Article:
DefinitionLegionnaires' disease is a lung infection. It is a form of pneumonia. It got its name from an outbreak at the American Legionnaires Convention in 1976.
CausesThis disease is caused by specific bacteria. The bacteria are most often found in sources of standing water. It may be found in cooling towers, HVAC systems, and air conditioners. Legionnaires' disease can be contracted by breathing water vapor from a standing water source that contains the bacteria.
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Risk FactorsFactors that may increase your chance of Legionnaires' disease include:
- Advanced age
- Chronic lung disease
- Weakened immune system
- Kidney failure
- Taking cortisone or other immunosuppressive drugs
- History of organ transplant
SymptomsSymptoms may include:
- Fever (often high)
- Chills and muscle aches
DiagnosisYour doctor will ask about your symptoms and medical history. A physical exam will be done. Your doctor may need pictures of your chest. This can be done with a chest x-ray. Your doctor may need tests of your bodily fluids. This can be done with:
- Urine tests
- Sputum tests
- Blood tests
TreatmentThis disease is usually treated with antibiotics.
PreventionProper design, maintenance, and cleaning of high-risk areas can reduce the risk of spreading the disease. This includes any area with standing water.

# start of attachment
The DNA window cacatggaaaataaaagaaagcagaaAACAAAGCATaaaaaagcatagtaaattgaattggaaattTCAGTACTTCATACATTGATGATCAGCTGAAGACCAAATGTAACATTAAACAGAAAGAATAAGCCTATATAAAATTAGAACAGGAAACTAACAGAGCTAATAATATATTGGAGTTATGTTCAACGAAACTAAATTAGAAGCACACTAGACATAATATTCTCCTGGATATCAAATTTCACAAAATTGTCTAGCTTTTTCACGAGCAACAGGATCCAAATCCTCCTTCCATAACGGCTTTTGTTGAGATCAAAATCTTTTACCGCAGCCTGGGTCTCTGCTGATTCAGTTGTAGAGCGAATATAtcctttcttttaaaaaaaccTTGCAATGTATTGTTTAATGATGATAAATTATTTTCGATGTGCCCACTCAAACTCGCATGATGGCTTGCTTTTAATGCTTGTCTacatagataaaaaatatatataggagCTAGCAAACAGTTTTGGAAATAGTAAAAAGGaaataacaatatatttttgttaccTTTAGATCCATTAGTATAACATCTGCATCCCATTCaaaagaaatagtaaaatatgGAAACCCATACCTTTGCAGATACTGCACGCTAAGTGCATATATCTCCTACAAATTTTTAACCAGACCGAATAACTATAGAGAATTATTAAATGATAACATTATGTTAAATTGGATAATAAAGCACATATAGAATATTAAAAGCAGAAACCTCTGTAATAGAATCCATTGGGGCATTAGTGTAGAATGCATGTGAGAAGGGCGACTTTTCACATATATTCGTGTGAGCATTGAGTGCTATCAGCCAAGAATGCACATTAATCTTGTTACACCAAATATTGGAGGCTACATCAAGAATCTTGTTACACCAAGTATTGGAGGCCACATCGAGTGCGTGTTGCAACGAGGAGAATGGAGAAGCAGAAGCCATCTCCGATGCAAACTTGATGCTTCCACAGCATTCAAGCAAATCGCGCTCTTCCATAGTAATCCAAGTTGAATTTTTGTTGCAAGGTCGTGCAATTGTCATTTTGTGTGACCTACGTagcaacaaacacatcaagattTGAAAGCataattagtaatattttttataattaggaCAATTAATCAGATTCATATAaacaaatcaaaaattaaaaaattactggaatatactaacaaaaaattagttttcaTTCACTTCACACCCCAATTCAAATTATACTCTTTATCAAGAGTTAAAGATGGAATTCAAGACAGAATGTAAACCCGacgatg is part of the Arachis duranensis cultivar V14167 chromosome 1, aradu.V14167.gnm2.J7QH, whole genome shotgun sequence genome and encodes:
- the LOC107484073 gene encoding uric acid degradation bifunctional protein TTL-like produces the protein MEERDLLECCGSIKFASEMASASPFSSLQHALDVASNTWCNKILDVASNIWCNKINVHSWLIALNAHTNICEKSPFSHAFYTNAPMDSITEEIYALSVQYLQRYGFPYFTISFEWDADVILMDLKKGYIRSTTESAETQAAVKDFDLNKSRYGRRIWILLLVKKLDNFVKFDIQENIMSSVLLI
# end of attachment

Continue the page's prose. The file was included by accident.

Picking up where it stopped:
Centers for Disease Control and Prevention
National Institute of Environmental Health Sciences
National Institutes of Health (NIH)
Capital Health Nova Scotia
Communicable Disease Control
Arcavi L, Benowitz NL.Cigarette smoking and infection. Arch Intern Med. 2004;164:2206-2216.
Community-acquired pneumonia in adults. EBSCO DynaMed website. Available at: http://www.ebscohost.com/dynamed. Updated December 5, 2012. Accessed December 31, 2012.
Legionnaires' disease. Occupational Safety and Health Administration website. Available at: https://www.osha.gov/dts/osta/otm/legionnaires/index.html. Accessed December 31, 2012.
Legionnaires' disease. Patient UK website. Available at: http://www.patient.co.uk/health/legionnaires-disease-leaflet. Accessed December 31, 2012.
Legionella infections. EBSCO DynaMed website. Available at: http://www.ebscohost.com/dynamed. Updated December 29, 2012. Accessed December 31, 2012.
Legionella (Legionnaires' disease and pontiac fever). Centers for Disease Control and Prevention website. Available at: http://www.cdc.gov/legionella/about/index.html. Updated June 1, 2011. Accessed December 31, 2012.
Top 10 things every clinician needs to know about Legionellosis. Centers for Disease Control and Prevention website. Available at: http://www.cdc.gov/legionella/clinicians.html. Updated June 1, 2011. Accessed December 31, 2012.
- Reviewer: David L. Horn, MD
- Review Date: 02/2015
- Update Date: 05/02/2014
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